The Feast of Unleavened Bread immediately follows the Passover. In it we see how hard it is to overcome and rid our lives of sin.
How often have we heard the phrase 'Christ's broken body'? Is it a valid and accurate concept? What effect does it have on our observance of the Passover?
Christ's body was not broken, and the bread of Passover, broken so it can be shared, is a symbol of being joined to His sinless life rather than death.
Was Jesus Christ's body actually broken? If so, it would have symbolized disqualification and a broken covenant. Only the bread of Passover was broken.
There are three components to Christ's composite sacrifice for our salvation: His death through the shedding of His blood, His body, and His resurrection.
David Grabbe, reflecting on the specific hardwiring of our gustatory glands (or taste buds), affirms that leavened bread beats unleavened bread. Throughout the Scriptures, bread serves as a metonym for food in general, or what we need to live—the sta. . .
We are to remember that Jesus Christ saw value in us, in our brethren, and even in the people that we do not yet like, to pay the price for all of our sins.
God gave Israel manna to eat every day for forty years. Today, we have God's Word as our daily bread. Are we taking advantage of it, or are we allowing it to spoil?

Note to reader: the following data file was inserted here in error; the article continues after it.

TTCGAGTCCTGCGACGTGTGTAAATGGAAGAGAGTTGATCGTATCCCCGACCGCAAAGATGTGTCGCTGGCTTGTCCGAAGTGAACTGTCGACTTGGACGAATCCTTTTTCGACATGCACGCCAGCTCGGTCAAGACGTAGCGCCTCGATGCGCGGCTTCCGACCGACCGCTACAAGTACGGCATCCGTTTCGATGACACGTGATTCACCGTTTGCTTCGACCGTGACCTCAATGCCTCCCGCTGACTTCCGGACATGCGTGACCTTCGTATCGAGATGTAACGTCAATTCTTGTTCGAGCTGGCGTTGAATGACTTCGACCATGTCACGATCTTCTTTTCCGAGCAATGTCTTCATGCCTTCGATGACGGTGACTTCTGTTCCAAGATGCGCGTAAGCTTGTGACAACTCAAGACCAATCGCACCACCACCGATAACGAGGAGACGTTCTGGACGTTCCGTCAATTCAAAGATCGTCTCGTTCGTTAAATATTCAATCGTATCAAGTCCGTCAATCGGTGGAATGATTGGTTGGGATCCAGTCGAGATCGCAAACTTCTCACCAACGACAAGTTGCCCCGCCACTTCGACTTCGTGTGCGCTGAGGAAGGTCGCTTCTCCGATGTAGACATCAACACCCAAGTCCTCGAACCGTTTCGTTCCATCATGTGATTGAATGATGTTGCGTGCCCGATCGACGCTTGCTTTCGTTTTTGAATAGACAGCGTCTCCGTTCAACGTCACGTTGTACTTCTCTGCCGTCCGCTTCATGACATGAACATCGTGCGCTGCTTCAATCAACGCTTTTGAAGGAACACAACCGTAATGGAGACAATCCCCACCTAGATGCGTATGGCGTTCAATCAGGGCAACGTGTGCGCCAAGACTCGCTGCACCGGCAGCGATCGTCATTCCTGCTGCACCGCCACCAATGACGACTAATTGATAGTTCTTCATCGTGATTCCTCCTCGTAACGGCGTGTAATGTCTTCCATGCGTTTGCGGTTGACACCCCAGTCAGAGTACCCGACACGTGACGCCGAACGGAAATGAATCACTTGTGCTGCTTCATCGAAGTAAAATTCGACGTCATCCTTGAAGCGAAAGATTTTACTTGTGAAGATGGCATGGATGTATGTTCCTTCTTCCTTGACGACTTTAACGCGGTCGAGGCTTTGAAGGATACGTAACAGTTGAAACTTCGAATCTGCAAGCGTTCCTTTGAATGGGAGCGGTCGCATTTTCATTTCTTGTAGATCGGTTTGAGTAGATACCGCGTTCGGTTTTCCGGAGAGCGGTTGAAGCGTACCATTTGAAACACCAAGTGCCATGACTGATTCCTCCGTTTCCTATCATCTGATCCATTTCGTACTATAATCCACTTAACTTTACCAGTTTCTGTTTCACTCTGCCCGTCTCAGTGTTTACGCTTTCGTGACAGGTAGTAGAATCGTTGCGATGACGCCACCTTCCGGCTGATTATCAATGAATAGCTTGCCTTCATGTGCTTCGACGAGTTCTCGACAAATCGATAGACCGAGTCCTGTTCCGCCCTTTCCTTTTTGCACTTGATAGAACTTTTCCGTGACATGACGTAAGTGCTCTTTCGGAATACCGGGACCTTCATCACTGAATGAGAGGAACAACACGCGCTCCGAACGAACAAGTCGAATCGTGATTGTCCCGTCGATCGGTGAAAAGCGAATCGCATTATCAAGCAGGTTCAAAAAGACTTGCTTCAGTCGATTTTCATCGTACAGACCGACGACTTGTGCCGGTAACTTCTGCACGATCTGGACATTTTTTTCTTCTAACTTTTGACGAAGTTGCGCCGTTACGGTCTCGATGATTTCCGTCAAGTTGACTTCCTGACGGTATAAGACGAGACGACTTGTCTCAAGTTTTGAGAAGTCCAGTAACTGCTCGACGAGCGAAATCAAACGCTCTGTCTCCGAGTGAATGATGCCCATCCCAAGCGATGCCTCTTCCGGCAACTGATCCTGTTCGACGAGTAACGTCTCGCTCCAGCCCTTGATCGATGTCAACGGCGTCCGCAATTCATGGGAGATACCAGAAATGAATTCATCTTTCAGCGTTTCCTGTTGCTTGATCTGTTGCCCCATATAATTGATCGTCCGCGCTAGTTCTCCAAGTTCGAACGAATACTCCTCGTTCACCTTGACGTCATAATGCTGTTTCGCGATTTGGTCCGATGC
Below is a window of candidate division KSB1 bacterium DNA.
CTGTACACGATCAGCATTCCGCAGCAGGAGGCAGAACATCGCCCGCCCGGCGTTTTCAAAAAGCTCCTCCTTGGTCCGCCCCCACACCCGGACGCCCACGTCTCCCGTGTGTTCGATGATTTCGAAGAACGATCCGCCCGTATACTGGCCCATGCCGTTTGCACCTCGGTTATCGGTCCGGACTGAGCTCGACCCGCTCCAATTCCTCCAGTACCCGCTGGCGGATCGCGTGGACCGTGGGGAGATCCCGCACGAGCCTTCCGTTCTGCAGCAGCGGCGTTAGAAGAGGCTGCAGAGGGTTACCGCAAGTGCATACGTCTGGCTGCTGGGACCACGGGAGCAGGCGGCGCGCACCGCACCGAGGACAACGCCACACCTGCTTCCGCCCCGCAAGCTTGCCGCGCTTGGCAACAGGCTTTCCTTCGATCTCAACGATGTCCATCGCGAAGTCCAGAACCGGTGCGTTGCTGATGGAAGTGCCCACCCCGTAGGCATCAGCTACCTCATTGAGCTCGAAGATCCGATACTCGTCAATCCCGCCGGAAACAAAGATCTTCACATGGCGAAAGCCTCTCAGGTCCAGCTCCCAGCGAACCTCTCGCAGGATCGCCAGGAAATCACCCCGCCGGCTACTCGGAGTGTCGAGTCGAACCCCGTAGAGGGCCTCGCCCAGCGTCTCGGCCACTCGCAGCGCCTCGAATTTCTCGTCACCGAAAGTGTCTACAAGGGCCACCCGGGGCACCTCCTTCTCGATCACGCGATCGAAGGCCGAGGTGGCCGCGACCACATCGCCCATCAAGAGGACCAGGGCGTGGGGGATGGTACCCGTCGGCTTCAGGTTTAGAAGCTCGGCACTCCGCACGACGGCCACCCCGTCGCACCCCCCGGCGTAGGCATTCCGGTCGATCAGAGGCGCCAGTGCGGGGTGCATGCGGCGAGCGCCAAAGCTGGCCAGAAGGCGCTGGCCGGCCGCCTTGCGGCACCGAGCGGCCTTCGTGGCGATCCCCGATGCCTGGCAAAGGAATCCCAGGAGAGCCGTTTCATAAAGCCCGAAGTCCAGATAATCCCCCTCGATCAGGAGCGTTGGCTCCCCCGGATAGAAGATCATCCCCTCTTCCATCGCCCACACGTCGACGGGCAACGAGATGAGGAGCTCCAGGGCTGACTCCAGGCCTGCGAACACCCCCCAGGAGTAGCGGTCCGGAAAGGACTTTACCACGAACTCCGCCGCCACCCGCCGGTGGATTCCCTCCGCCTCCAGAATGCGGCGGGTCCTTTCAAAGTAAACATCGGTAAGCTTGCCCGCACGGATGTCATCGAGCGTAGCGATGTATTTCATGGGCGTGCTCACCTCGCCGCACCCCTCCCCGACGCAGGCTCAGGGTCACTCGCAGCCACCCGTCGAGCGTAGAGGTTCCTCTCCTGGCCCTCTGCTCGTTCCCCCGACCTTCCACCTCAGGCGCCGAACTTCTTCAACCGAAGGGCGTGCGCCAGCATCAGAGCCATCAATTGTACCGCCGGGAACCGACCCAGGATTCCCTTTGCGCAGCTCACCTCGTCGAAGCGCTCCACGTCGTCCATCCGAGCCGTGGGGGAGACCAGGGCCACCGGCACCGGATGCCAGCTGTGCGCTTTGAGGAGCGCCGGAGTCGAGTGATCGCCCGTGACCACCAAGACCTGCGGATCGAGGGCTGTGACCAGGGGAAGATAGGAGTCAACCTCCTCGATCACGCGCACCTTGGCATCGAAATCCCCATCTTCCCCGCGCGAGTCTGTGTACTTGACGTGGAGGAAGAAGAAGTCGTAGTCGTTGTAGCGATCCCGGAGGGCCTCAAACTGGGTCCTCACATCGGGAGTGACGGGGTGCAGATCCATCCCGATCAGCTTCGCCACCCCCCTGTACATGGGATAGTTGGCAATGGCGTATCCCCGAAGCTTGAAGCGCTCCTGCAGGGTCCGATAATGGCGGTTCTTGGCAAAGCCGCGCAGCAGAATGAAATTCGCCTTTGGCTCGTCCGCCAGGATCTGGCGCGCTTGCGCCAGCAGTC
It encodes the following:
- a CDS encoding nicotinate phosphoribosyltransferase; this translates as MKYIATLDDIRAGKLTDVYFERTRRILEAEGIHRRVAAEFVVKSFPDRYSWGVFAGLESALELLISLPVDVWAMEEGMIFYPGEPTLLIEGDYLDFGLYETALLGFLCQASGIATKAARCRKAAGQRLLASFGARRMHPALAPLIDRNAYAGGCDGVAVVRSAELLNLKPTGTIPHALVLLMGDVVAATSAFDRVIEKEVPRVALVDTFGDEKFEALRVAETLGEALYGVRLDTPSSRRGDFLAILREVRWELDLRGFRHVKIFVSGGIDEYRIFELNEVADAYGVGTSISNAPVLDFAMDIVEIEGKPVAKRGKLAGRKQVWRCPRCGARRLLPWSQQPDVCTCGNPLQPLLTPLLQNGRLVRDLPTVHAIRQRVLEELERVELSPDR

Government may be the most important subject in the Bible because it touches on how Christians are to govern themselves under the sovereignty of God.
John Ritenbaugh insists that because what we believe automatically determines what we do; it is impossible to separate faith and works. If our source of belief is not grounded in Jesus Christ, we will be held captive to our traditions and our works will be. . .
What is it to be poor in spirit? This attribute is foundational to Christian living. Those who are truly poor in spirit are on the road to true spiritual riches.
John Ritenbaugh suggests that being poor in spirit (a precursor to humility) is a necessary, foundational spiritual state one must have to qualify for God's Kingdom. As the polar opposite of pride, poor in spirit describes a condition of being acutely awar. . .
Focusing upon the post-resurrection accounts of Christ's ministry, Richard Ritenbaugh sees parallels between the reactions of the disciples and our own during times of upheaval: (1) displaying a state of shock, fear, and disbelief (2) having been condition. . .
John Ritenbaugh focuses upon Abraham's example of going to war. Even though God does not glorify war, there are spiritual parallels we can learn from it, including discipline and self-sacrifice. Abraham was willing to lay down his life to rescue his nephew. . .
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